Op-Med is a collection of original articles contributed by Doximity members.
As an emergency medicine physician, I often go home and watch "mindless television" to decompress after an intense shift. I'll never forget one night as a first year attending when a commercial for the nightly news came on. There was a gut-wrenching snippet of a woman describing the feeling she had as she walked through the emergency department, feeling the intensity of people's stares, before being told that her sweet healthy baby boy had died.
I felt numb with shock. I know her. We all know her – the nurses, the techs, the PAs. I never forgot that day. We received a pre-hospital notification for an infant male in cardiac arrest. I remember preparing the Broslow tape. I remember reviewing endotracheal tube size, depth, and Miller blade size. I remember thinking prior to arrival that I hadn't run very many pediatric codes in residency and I had never intubated a baby. I remember telling myself "...it's okay. You've trained for this. You got this. Just keep it together."
As the EMS crew rolled through the door, my team and I stood there ready. The baby was already intubated. I breathed a sigh of relief knowing that was already done. We continued doing CPR and giving the appropriate medications. And we continued and continued for a very long time. Because when it's a kid, you don't stop. That's just how it is.
We continued way past the point when further resuscitation was futile. I directed my team to call it. With looks of defeat on our faces, we nodded in unison and I called time of death. This was bad. Real bad.
As we searched for family, I prepared myself. I had to tell them. Although a fairly new attending at this point, I was no stranger to delivering bad news. Generally, you are told to be direct and don't use euphemisms. Don't say, "he passed..." Say "he died." Yet, this felt different. Could I just say that? It occurred to me that this was the first time that I was telling a parent that their baby had died.
The patient's mother looked at me crying, pleading with her eyes without words. She knew. I knew that she knew. Her eyes expressed hope that I would say something different than what she likely knew I was about to tell her. I don't remember the exact words I used that day. Yet, I can imagine that the only word his mother heard as I tried to set up the scenario and explain that we did everything we could was "died." I uttered the words "He died."
As a medical student, a resident, and even sometimes as an attending, you do procedures for the first time. You approach them with excitement and maybe some trepidation. With experience, you improve, you become more confident, and eventually, it becomes just another central line or just another lumbar puncture or just another intubation. I don't remember how many procedures that I have done, but I remember every single time I have told a parent that their child died.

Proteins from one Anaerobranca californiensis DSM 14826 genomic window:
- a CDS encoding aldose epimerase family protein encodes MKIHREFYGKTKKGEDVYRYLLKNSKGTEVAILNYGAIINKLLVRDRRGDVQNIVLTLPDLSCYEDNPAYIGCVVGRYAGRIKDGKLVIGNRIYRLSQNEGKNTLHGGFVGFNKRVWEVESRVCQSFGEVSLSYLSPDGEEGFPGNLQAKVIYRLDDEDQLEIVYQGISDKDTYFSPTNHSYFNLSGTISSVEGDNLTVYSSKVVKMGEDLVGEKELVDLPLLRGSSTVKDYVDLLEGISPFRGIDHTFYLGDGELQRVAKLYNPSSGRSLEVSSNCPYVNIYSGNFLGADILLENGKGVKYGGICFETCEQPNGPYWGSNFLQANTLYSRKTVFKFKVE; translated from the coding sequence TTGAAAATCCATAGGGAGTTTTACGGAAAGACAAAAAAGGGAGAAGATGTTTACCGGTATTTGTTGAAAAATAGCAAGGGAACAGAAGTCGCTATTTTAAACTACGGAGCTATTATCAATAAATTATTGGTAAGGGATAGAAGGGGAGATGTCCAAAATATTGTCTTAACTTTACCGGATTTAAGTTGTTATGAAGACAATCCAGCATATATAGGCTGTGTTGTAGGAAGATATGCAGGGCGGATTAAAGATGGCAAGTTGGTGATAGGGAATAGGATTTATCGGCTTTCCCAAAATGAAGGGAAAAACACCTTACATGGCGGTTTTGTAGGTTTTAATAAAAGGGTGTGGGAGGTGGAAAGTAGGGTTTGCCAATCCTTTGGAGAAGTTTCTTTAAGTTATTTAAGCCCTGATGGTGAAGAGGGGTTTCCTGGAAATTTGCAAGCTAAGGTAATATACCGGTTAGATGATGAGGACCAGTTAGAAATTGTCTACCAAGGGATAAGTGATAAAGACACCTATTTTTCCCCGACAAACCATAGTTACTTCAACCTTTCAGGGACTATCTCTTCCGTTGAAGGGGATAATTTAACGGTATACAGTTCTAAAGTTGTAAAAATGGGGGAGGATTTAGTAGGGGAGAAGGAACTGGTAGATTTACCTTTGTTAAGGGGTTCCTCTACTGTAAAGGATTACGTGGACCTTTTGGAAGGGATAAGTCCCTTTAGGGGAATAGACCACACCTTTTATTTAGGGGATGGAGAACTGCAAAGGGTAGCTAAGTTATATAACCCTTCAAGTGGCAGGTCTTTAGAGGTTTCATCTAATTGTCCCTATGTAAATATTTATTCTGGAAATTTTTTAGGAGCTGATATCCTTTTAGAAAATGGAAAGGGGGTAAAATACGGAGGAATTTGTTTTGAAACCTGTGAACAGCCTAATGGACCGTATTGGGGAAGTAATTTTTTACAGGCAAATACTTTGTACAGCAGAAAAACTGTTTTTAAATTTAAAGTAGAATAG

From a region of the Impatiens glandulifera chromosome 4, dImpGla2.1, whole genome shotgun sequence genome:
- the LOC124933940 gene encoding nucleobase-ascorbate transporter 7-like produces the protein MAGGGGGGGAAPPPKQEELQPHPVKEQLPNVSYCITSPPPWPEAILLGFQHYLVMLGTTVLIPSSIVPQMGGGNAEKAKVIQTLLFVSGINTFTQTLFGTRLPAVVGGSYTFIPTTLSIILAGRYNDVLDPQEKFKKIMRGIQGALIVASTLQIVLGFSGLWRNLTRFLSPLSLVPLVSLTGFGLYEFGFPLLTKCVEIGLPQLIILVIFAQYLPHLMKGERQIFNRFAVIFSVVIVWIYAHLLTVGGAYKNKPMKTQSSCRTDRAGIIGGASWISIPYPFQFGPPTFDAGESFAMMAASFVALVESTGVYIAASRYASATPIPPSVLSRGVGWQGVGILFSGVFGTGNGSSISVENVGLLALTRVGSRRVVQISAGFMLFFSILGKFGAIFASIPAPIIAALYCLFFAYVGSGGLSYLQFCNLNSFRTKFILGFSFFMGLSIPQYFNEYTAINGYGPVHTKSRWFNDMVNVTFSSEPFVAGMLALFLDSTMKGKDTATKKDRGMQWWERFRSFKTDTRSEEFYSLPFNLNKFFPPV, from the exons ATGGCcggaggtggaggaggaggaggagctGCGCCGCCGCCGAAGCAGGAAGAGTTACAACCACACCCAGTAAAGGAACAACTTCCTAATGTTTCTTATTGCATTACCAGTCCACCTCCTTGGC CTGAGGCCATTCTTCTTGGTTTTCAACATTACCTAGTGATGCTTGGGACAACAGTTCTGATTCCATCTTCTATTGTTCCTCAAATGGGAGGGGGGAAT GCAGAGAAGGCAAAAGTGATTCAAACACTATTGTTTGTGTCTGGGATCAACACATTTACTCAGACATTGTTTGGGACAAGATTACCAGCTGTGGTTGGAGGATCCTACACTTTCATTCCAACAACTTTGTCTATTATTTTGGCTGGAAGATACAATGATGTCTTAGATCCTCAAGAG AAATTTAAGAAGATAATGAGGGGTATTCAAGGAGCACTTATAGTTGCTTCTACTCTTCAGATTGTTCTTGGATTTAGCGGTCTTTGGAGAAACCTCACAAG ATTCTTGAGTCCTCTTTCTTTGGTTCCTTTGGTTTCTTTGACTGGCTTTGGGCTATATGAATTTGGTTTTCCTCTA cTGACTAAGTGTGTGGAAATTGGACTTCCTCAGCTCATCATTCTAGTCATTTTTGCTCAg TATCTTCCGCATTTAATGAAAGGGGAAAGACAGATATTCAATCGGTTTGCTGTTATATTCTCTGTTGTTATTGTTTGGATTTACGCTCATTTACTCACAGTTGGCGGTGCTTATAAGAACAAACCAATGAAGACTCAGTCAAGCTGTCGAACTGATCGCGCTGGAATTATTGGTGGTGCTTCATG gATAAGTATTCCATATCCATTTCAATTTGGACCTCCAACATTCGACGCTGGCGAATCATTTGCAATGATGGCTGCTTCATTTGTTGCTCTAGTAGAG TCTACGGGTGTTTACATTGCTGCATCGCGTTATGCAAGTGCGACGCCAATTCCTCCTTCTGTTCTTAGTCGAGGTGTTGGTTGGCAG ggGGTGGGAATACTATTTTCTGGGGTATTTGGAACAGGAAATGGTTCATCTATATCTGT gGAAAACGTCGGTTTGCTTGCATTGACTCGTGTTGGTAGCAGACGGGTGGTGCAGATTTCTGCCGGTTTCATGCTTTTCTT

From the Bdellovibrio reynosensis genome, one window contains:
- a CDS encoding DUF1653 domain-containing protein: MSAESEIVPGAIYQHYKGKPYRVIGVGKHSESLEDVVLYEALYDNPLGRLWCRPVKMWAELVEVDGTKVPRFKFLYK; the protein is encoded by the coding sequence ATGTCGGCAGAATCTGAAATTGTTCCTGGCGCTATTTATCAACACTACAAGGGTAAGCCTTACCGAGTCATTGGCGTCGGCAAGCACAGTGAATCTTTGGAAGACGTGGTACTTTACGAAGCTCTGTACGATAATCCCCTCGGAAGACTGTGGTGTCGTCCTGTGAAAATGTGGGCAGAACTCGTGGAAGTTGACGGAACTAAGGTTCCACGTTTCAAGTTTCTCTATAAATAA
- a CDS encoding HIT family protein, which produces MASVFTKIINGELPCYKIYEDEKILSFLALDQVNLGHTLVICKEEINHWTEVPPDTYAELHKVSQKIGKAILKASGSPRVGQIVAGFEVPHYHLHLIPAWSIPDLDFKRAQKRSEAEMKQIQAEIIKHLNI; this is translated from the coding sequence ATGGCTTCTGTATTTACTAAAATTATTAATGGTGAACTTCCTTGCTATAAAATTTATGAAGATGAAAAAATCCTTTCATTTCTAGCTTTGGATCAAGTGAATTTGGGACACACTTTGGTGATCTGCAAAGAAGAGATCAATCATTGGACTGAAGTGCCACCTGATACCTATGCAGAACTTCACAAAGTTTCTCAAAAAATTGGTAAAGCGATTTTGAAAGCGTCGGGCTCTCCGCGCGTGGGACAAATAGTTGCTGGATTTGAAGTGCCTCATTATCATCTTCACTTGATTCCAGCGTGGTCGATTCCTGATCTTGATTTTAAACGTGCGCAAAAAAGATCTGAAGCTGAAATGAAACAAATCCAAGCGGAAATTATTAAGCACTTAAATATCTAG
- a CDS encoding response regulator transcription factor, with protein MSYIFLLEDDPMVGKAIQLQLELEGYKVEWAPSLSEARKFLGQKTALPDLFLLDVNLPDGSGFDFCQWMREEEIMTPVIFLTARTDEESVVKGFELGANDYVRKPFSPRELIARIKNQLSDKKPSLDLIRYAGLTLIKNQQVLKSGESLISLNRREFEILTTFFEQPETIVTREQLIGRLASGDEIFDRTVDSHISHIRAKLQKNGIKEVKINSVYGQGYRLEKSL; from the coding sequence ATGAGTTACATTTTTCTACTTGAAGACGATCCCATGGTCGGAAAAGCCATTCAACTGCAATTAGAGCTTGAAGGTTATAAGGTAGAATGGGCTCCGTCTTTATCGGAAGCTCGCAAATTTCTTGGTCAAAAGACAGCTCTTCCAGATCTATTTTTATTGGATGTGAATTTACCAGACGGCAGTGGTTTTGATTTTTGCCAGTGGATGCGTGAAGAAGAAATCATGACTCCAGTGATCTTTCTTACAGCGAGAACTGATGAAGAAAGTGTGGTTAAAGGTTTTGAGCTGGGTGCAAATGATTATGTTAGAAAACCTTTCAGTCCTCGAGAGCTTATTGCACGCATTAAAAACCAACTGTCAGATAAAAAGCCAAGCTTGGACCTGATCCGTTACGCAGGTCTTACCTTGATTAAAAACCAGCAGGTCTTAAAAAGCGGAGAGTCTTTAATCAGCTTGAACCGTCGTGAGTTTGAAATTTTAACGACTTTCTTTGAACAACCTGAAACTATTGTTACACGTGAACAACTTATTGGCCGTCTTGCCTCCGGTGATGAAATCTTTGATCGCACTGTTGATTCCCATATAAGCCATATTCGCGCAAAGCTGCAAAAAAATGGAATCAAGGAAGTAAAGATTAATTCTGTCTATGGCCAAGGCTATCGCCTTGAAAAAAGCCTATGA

I recently told a couple that their healthy teenage son had died in a car accident. Again, his mother cried and repeatedly said "no, no, no" as his dad held her and I explained everything that we had done. Again, she seemed to be praying that I wasn't about to say what she knew that I was about to say. Again, I delivered the news that no parent ever wants to hear. As I walked out of the grieving room, several detectives stood there and told me that I did a great job and they were glad it was me and not one of them. I felt raw inside. I was just part of an incredibly painful human experience. That pain is not fleeting and does not disappear when I walk out of the hospital and certainly doesn't disappear with a few hours of television.
When the detective complimented me, I told him that I didn't feel as if I did a great job. He replied, "Doc, when it does, it's time to get out." Wow! What wise words! Every time that I tell a loved one that their family member has died, I always reflect on whether or not I could have handled it better. That detective made me realize that I will never feel fully comfortable giving bad news, especially to parents, and that's fine. Those feelings of trepidation that I felt as I told the infant's mother that he died, will be there every time I tell a parent their child died. As physicians, we are given the opportunity to be a part of the most intimate parts of people's lives. That is such an amazing privilege. When we take that privilege for granted, we need to take a step back, reflect, and reset so that it won't be "time to get out."
Cindy Baseluos is an emergency medicine physician in New York City.